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  • Writer's pictureGabe Powers

An Angel for Satan Blu-ray Review

Severin Films

Blu-ray Release: October 26, 2021

Video: 1.85:1/1080p/Black & White

Audio: Italian and English DTS-HD Master Audio 2.0 Mono

Subtitles: English, English for the Italian track

Run Time: 92:20

Director: Camillo Mastrocinque

After a cursed statue is recovered from a villa’s lake, a young heiress (Barbara Steele) inflicts a torrent of depraved seduction and homicidal madness on the local village. (From Severin’s official synopsis)

Mario Bava’s Black Sunday (Italian: La maschera del demonio; aka: The Mask of Satan and Revenge of the Vampire, 1960) was a watershed film that brought Italian horror to the international masses, heralded Bava as a genre leader, and introduced the world to the incomparable Barbara Steele. As was the tradition, success led to imitation, leading to a short, but extensive series of moody, black & white Gothic horror films; many of which starred Steele as similar characters, including Antonio Margheriti’s Castle of Blood (Italian: Danza Macabra, 1964), The Virgin of Nuremberg (Italian: La vergine di Norimberga; aka: Horror Castle, 1963), and The Long Hair of Death (Italian: I Lunghi Capelli della Morte, 1964), Domenico Massimo Pupillo’s Terror-Creatures from the Grave (Italian: 5 tombe per un medium; 1965), Mario Caiano’s Nightmare Castle (Italian: Amanti d’oltretomba, 1965), and Camillo Mastrocinque’s An Angel for Satan (Italian: Un angelo per Satana, 1966), as well as Riccardo Freda’s The Horrible Dr. Hichcock (Italian: L'orribile segreto del Dr. Hichcock, 1962) and its sequel, The Ghost (Lo spettro, 1963), which were shot in color, and non-Italian horror movies, like Roger Corman’s The Pit and the Pendulum (1961), Michael Reeves’ She Beast (1966), and Vernon Sewell’s Curse of the Crimson Altar (1968).

Thanks to her success outside of the genre, including appearances in Federico Fellini’s (1963) and Lucio Fulci’s I maniaci (a comedy, 1964), at some point, Steele announced that she wasn’t going to be making horror movies anymore and, for a time, it looked like An Angel for Satan was going to be her Gothic swan song. She, of course, later embraced her scream queen persona for appearances in David Cronenberg’s Shivers (aka: They Came from Within, 1975), Joe Dante’s Piranha (1978), and the 1991 reboot of Dark Shadows, but Mastrocinque’s film does represent the end of her black & white Italian era. It’s also the most difficult of the series to see outside of Italy. The impression Steele made in Black Sunday was based both on her unique look and the sexual intensity of her performance. Bava didn’t cross any established boundaries, but he pushed them and continued pushing them, setting a new standard just three years later, when he made the sado-masochistic Gothic romance The Whip and the Body (Italian: La frusta e il corpo, 1963). Angel for Satan is probably the most aggressively erotic of any of Steele’s Gothic roles (she basically seduces every principal member of the cast) and a better use of her brand of sexuality than more explicit films, like She Beast or Caged Heat (1974).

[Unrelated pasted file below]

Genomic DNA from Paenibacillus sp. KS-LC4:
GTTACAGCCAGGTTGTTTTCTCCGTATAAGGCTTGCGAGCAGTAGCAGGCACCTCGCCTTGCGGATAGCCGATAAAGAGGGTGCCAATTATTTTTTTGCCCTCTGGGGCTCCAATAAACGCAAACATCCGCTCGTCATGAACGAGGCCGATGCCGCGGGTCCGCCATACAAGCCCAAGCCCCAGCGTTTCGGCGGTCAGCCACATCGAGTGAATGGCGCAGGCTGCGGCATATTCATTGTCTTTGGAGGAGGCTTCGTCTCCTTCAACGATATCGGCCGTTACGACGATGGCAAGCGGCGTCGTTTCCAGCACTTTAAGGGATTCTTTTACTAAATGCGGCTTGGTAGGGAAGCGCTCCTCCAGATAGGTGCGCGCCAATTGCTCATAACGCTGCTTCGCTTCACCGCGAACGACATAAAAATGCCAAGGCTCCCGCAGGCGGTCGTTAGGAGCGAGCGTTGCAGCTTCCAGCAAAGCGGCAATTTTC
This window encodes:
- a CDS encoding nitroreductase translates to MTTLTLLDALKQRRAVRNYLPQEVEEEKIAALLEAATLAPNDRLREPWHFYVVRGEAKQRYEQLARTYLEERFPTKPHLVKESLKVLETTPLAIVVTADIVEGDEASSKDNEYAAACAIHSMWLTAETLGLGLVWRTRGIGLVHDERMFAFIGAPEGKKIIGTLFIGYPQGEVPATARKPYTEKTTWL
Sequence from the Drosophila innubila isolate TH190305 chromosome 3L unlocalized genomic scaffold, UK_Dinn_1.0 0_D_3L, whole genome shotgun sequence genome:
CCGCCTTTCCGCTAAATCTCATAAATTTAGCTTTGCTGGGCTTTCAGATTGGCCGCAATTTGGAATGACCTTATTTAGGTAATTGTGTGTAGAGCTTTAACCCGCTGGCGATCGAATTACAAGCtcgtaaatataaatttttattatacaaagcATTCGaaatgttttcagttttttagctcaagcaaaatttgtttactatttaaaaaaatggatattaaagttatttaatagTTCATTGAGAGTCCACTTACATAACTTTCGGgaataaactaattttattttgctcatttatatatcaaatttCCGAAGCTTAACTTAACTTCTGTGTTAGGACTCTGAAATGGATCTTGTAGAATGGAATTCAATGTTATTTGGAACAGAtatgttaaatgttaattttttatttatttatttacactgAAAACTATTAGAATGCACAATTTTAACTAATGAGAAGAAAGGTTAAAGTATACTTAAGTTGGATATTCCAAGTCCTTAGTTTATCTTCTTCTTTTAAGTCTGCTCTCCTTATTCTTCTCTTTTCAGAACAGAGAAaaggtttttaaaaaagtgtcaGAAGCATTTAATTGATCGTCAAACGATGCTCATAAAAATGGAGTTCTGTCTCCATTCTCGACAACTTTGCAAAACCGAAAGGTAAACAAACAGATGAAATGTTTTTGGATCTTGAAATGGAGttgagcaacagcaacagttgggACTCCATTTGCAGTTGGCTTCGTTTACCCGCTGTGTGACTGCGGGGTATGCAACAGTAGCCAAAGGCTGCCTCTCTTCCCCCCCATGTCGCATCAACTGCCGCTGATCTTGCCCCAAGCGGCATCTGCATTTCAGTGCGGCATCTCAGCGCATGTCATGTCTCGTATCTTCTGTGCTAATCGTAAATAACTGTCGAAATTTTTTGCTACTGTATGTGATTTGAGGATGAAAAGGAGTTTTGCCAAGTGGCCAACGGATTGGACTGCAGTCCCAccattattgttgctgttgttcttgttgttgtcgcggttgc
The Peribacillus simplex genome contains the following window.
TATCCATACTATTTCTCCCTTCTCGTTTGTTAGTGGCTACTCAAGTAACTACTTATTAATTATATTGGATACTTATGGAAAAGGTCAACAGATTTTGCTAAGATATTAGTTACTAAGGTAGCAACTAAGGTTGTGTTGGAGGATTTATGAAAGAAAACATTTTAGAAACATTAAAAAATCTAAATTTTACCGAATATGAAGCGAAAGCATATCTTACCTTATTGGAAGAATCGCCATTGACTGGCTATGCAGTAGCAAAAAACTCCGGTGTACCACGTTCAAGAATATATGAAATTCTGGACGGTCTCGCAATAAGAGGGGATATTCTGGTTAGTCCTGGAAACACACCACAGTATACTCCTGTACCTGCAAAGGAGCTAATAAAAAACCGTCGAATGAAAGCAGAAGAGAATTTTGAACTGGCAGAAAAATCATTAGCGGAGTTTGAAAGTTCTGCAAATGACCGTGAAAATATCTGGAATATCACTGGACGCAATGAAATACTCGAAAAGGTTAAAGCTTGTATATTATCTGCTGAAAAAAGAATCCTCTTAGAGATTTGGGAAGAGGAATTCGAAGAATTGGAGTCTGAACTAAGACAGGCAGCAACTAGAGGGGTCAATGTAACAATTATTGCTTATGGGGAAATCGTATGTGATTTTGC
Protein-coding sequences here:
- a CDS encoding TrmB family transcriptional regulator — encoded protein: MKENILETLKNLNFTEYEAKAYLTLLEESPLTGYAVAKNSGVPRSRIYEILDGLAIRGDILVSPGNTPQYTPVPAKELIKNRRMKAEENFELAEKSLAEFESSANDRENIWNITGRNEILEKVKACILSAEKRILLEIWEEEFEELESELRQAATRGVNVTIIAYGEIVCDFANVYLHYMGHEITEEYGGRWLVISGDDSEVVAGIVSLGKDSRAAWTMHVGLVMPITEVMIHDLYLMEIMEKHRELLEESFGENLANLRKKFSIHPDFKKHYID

Mastrocinque had been making movies since 1937, and acted as assistant director as far back as 1934, and An Angel for Satan and Crypt of the Vampire (Italian: La cripta e l'incubo, 1964) were his only horror movies. There wasn’t a lot of horror experience in the writing staff, either – Mastrocinque and Giuseppe Mangione are credited as screenwriters and Luigi Emmanuele has a story credit*. This outsider perspective makes An Angel for Satan special among a series of consistently good, but also consistently similar motion pictures. It delves happily into the spooky, shadowed clichés and ornate sets expected of the genre, but also has the brooding grace of a straight melodrama, giving it a different vibe than the other, more happily horror-centric post-Black Sunday movies. At times, Mastrocinque directs with the confidence of a neorealist and he’s arguably better with the romantic elements than any of the aforementioned directors. On the other hand, An Angel for Satan’s scares are pretty tepid compared to its contemporaries. If you’re looking for a great Gothic horror movie, look to Bava or Margheriti; if you’re looking for a tragic Gothic romance, look to Mastrocinque.